The present state of manufactures, commerce, interior and exterior trade?
Manufactures We never had an interior trade of any importance. Our exterior commerce has suffered very much from the beginning of the present contest. During this time we have manufactured within our families the most necessary articles of cloathing. Those of cotton will bear some comparison with the same kinds of manufacture in Europe; but those of wool, flax and hemp are very coarse, unsightly, and unpleasant: and such is our attachment to agriculture, and such our preference for foreign manufactures, that be it wise or unwise, our people will certainly return as soon as they can, to the raising raw materials, and exchanging them for finer manufactures than they are able to execute themselves.
oeconomists of Europe have established it as a principle that every state
should endeavour to manufacture for itself: and this principle, like many
others, we transfer to America, without calculating the difference of circumstance
which should often produce a difference of result. In Europe the
lands are either cultivated, or locked up against the cultivator.
Manufacture must therefore be resorted to of necessity not of choice, to
support the surplus of their people. But we have an immensity of
land courting the industry of the husbandman. Is it best then that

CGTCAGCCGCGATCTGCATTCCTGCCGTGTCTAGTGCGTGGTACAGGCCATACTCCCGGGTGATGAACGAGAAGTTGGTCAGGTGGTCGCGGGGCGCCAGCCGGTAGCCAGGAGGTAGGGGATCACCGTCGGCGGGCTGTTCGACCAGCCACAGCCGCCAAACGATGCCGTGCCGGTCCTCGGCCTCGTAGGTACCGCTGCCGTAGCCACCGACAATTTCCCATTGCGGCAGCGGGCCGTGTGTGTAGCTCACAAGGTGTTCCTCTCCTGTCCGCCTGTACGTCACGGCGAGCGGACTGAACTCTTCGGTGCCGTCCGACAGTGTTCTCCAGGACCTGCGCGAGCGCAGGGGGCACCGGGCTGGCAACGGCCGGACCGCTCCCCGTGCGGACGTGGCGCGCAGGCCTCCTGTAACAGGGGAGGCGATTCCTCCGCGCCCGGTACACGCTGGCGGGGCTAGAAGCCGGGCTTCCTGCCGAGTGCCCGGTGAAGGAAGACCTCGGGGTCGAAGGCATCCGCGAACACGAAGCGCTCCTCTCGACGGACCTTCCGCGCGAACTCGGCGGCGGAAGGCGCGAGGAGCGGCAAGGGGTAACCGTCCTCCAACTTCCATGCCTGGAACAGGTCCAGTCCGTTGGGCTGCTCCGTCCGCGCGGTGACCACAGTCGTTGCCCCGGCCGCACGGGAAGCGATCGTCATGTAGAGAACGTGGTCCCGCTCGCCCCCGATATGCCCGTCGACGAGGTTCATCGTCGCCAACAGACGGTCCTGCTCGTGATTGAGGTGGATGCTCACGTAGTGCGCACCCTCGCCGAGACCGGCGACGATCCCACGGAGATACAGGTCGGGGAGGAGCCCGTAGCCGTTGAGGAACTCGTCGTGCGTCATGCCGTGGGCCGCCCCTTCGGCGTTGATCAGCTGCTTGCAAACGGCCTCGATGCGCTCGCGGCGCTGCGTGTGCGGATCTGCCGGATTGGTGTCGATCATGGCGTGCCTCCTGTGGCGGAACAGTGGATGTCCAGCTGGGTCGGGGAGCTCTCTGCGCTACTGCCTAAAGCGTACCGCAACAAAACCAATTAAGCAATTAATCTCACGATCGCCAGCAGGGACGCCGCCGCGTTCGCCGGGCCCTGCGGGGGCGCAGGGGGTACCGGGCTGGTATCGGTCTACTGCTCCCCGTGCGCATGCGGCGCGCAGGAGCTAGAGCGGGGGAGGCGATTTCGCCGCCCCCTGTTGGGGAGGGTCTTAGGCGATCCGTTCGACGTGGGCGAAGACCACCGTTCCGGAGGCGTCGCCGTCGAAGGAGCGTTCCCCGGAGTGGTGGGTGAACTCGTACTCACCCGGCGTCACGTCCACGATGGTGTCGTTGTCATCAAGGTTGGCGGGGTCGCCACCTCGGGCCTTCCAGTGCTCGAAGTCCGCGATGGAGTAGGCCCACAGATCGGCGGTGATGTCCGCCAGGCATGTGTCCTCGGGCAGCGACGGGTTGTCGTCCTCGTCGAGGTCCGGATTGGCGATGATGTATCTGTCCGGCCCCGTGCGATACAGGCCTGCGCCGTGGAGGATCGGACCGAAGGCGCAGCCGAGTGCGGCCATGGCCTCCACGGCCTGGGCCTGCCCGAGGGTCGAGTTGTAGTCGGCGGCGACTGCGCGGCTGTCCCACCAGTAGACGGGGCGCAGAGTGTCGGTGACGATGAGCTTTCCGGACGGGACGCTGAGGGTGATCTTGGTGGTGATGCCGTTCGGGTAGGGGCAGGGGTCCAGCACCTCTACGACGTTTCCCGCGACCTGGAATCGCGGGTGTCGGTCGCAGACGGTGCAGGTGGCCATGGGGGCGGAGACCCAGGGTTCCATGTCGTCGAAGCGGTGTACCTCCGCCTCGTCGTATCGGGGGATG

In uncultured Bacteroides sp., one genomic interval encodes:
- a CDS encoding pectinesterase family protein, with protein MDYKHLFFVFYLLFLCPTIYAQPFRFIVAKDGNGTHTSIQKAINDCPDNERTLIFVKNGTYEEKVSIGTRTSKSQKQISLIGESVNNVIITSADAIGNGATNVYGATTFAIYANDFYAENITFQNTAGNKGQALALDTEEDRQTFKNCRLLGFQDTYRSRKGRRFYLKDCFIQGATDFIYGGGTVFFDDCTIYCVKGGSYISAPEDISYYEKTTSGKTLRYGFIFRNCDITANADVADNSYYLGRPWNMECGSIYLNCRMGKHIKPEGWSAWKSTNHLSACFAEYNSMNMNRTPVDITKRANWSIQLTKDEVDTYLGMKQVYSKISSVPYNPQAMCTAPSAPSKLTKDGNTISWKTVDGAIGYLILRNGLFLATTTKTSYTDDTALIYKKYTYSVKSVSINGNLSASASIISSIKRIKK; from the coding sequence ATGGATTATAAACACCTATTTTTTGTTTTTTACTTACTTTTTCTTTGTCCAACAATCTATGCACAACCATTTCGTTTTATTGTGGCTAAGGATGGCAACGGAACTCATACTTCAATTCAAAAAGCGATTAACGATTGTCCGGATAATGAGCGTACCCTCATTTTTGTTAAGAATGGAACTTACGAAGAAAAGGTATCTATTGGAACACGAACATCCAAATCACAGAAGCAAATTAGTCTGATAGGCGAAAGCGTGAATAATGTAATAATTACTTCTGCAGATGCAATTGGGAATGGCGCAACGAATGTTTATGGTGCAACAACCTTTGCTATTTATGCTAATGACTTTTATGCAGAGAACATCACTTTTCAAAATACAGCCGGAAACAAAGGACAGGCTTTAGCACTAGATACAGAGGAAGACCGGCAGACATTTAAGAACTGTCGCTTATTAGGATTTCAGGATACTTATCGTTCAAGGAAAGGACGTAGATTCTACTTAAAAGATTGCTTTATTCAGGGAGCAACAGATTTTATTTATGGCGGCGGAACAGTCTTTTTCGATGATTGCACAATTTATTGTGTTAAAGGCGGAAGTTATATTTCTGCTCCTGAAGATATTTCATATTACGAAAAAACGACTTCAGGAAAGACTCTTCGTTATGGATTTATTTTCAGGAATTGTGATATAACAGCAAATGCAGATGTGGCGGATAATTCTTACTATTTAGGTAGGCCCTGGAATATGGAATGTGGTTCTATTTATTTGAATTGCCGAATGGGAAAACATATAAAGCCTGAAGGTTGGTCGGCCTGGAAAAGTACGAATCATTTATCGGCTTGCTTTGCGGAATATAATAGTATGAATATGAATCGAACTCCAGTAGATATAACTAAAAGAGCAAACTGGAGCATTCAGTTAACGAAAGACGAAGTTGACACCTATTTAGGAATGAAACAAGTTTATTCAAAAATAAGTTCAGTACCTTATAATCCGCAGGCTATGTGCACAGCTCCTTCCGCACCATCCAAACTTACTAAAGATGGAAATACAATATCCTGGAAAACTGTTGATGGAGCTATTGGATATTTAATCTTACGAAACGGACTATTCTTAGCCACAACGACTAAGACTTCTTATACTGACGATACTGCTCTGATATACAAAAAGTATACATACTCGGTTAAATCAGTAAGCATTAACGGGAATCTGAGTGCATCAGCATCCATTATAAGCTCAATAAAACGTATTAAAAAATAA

all our citizens should be employed in its improvement, or that one half
should be called off from that to exercise manufactures and handicraft
arts for the other? Those who labour in the earth are the chosen
people of God, if ever he had a chosen people, whose breasts he has made
his peculiar deposit for substantial and genuine virtue. It is the focus
in which he keeps alive that sacred fire, which otherwise might escape
from the face of the earth. Corruption of morals in the mass of cultivators
is a phaenomenon of which no age nor nation has furnished an example.
It is the mark set on those, who not looking up to heaven, to their own
soil and industry, as does the husbandman, for their subsistance, depend
for it on the casualties and caprice of customers. Dependance begets
subservience and venality, suffocates the germ of virtue, and prepares
fit tools for the designs of ambition. This, the natural progress
and consequence of the arts, has sometimes perhaps been retarded by accidental
circumstances: but, generally speaking, the proportion which the aggregate
of the other classes of citizens bears in any state to that of its husbandmen,
is the proportion of its unsound to its healthy parts, and is a good-enough
barometer whereby to measure its degree of corruption. While we have
land to labour then, let us never wish to see our citizens occupied at
a work-bench, or twirling a distaff. Carpenters, masons, smiths,
are wanting in husbandry: but, for the general operations of manufacture,
let our work-shops remain in Europe. It is better to carry provisions
and materials to workmen there, than bring them to the provisions and materials,
and with them their manners and principles. The loss by the transportation
of commodities across the Atlantic will be made up in happiness and permanence
of government. The mobs of great cities add just so much to the support
of pure government, as sores do to the strength of the human body.
It is the manners and spirit of a people which preserve a republic in vigour.
A degeneracy in these is a canker which soon eats to the heart of its laws